Elvis Costello was inspired by the descending piano chords for Oliver’s Army.
Elvis Costello was inspired by the descending piano chords for Oliver’s Army. Photograph: IBL/Rex/Shutterstock

While these artists have all helped Dancing Queen live on, there’s another, stronger force that’s kept it at the forefront of public consciousness: the musical Mamma Mia!. Judy Craymer, who conceived the monster hit stage show and film, believes its success has helped pass the music of Abba on from generation to generation. “An 89-year-old would say ‘that’s our song’, but children can learn it, too, almost like a nursery rhyme, and it’s very attractive to them,” she says, pointing out how countless parents have told her that the soundtrack’s version of Dancing Queen is one of their school-run staples.

Craymer credits the way the song “explodes from the stage or screen” for its prominent role in the musical and film. She also recalls the runup to opening Mamma Mia! in New York back in 2001, when the cast were due to perform Dancing Queen as part of a free concert in Times Square. “But the police had heard that it could cause a euphoric frenzy in the crowd!” she says, laughing. “They had heard about the reactions the song had got in San Francisco, with people getting up out of their seats, and in the end I don’t think we were allowed to perform it.”

Mamma Mia! producer Judy Craymer.
Mamma Mia! producer Judy Craymer. Photograph: Bobby Bank/WireImage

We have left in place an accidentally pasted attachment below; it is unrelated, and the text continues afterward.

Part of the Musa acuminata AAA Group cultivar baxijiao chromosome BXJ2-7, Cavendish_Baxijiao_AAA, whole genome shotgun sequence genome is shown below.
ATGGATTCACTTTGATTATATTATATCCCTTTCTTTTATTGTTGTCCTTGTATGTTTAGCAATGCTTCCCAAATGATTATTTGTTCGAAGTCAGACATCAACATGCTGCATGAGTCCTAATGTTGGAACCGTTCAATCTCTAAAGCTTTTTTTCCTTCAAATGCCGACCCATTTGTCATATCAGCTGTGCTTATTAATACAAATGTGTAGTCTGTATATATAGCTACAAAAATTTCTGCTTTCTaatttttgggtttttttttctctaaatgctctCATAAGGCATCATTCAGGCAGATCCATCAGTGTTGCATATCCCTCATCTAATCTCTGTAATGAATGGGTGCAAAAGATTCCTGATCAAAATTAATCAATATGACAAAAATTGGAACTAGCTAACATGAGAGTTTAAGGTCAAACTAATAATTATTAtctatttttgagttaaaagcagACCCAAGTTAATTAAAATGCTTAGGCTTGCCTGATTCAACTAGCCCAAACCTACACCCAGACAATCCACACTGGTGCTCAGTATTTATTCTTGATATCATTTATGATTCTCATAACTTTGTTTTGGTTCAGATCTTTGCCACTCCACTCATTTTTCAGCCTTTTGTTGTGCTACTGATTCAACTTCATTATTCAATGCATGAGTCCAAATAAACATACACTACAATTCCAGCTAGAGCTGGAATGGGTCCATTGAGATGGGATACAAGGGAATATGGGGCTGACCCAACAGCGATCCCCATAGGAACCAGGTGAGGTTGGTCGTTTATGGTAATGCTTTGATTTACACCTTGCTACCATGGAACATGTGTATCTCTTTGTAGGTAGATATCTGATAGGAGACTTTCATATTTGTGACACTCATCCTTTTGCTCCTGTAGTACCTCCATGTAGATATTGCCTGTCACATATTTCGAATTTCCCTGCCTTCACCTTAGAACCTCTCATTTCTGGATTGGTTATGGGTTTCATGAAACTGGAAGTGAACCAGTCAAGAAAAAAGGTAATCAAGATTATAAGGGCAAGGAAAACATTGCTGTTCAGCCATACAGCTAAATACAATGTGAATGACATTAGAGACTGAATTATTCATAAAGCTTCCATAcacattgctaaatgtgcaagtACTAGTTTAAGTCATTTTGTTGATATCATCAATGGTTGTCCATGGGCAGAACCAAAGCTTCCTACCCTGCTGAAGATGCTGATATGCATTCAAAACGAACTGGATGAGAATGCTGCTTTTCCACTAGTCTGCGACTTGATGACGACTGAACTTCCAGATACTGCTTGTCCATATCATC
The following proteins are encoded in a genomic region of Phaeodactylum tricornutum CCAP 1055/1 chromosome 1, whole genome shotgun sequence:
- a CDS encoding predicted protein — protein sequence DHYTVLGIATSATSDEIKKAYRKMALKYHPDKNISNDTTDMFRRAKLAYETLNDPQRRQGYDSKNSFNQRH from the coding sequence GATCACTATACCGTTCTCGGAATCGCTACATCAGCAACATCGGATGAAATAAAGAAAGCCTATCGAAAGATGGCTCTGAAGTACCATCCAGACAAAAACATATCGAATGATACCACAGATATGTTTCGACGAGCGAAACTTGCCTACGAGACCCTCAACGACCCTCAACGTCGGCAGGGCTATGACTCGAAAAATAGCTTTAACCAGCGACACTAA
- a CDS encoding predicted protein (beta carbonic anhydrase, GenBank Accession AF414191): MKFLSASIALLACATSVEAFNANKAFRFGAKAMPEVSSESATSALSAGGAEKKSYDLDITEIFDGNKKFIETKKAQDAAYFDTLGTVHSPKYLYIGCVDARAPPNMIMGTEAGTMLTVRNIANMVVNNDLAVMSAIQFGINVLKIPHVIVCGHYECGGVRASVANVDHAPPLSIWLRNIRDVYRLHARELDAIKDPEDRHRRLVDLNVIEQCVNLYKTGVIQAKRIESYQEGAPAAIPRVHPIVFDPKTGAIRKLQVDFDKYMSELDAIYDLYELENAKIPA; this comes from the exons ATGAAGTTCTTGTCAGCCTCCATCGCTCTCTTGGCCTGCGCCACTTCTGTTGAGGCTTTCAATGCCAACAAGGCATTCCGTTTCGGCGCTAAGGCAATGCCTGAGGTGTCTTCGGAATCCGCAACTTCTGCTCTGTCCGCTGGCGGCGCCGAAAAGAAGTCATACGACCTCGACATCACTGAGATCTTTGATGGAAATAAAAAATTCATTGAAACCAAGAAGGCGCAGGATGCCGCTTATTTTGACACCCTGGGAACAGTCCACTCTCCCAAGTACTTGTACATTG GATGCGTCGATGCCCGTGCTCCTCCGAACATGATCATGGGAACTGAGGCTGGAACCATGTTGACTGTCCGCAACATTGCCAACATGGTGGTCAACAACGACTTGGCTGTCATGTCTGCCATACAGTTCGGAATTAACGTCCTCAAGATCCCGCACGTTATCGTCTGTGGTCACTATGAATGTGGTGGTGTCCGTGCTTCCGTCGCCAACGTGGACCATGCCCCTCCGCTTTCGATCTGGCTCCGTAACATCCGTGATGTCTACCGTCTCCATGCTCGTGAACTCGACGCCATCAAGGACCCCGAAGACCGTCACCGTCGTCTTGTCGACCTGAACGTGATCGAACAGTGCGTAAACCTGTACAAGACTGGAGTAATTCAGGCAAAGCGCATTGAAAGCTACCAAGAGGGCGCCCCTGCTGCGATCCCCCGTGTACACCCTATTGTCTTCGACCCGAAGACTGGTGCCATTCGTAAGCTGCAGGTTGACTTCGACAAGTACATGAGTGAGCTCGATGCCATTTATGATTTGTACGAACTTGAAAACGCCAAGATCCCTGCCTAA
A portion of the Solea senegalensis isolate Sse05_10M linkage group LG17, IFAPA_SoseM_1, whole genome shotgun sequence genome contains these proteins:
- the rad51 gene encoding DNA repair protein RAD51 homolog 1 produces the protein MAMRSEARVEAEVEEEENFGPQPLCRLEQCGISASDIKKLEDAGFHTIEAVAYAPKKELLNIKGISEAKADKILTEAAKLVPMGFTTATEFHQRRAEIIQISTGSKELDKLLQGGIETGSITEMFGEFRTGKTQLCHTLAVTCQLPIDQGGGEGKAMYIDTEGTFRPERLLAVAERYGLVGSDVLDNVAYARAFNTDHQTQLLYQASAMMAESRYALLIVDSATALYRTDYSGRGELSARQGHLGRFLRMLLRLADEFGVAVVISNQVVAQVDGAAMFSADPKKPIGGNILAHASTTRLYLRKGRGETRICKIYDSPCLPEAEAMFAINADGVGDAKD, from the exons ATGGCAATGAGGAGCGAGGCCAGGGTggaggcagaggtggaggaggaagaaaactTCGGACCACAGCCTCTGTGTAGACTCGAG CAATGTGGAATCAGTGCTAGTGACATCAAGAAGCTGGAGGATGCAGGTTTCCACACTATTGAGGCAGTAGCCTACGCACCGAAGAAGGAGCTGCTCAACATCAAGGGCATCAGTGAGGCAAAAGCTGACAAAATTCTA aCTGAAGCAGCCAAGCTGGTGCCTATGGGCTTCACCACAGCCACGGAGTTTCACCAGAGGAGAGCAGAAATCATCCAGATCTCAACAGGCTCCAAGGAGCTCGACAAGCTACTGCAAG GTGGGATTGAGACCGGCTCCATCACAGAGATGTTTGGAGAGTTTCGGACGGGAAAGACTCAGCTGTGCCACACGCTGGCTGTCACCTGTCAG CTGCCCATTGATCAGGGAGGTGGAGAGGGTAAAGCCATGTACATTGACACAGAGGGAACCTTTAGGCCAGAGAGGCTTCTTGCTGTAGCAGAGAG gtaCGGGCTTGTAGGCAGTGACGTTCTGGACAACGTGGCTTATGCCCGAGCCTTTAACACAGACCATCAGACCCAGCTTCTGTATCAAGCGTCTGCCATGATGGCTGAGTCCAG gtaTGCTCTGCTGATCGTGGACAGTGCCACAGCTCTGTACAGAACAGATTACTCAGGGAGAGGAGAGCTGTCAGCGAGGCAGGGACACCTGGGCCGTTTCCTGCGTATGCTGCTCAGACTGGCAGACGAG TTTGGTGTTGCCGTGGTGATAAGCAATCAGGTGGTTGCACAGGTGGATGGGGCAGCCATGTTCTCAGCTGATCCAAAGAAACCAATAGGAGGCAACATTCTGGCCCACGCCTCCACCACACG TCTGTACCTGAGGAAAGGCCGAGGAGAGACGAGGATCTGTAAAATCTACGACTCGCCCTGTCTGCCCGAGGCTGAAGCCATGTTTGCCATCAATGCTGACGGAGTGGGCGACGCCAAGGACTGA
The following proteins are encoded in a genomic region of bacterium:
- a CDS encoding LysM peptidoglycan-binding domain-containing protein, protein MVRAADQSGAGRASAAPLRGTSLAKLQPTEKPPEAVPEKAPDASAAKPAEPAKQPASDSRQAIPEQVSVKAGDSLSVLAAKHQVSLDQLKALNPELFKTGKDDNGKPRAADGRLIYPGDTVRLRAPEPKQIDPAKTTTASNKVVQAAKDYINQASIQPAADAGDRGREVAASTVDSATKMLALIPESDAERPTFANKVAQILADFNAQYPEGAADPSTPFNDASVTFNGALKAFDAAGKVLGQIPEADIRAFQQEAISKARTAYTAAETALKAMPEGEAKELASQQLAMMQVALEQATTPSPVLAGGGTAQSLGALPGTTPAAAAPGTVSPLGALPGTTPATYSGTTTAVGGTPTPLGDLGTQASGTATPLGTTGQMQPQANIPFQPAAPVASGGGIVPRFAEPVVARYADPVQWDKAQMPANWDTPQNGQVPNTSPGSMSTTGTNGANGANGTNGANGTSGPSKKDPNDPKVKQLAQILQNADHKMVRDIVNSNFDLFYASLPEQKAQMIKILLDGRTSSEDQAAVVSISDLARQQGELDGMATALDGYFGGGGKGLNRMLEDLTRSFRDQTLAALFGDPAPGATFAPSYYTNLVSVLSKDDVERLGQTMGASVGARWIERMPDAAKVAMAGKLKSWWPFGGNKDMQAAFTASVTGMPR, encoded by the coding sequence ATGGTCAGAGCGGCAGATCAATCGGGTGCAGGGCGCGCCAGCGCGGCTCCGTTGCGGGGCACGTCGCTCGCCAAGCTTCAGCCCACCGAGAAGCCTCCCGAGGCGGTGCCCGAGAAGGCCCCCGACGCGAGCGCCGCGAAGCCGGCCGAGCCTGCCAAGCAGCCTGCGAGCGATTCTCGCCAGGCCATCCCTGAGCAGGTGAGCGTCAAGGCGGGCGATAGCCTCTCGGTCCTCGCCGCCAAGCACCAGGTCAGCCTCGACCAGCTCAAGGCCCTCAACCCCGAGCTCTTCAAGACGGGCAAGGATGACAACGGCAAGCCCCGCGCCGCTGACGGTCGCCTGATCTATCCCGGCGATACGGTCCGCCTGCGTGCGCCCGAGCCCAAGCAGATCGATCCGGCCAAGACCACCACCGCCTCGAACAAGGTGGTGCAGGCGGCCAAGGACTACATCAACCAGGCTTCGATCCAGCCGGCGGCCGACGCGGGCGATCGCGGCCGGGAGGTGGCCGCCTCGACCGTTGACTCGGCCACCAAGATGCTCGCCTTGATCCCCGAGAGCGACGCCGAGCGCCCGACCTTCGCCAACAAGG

A police clampdown might seem heavy-handed, but Dancing Queen is a song whose power is hard to resist. It’s the record Waterman calls his “get-out-of-jail card … Whenever I lost the floor as a DJ, I just stuck Dancing Queen on.” It’s a track even the Queen is supposedly fond of boogying to (Chris Evans claimed that she told him: “I always try to dance when this song comes on because I am the Queen and I like to dance”).

If you’re left in any doubt over Dancing Queen’s charms, then just consider the 1996 Sex Pistols reunion show in Finsbury park, north London. To remind the audience just how stale the music scene had grown before Johnny Rotten et al came along, the PA blasted out the likes of the Bay City Rollers and other cheesy 70s pop staples. Unfortunately, that playlist also included Abba’s Dancing Queen – when it came on, the old punks gathered together failed to sneer: instead they began singing in unison. As Craymer says: “That’s what people do with Dancing Queen – they just surrender.”

Contributor

Tim Jonze

The GuardianTramp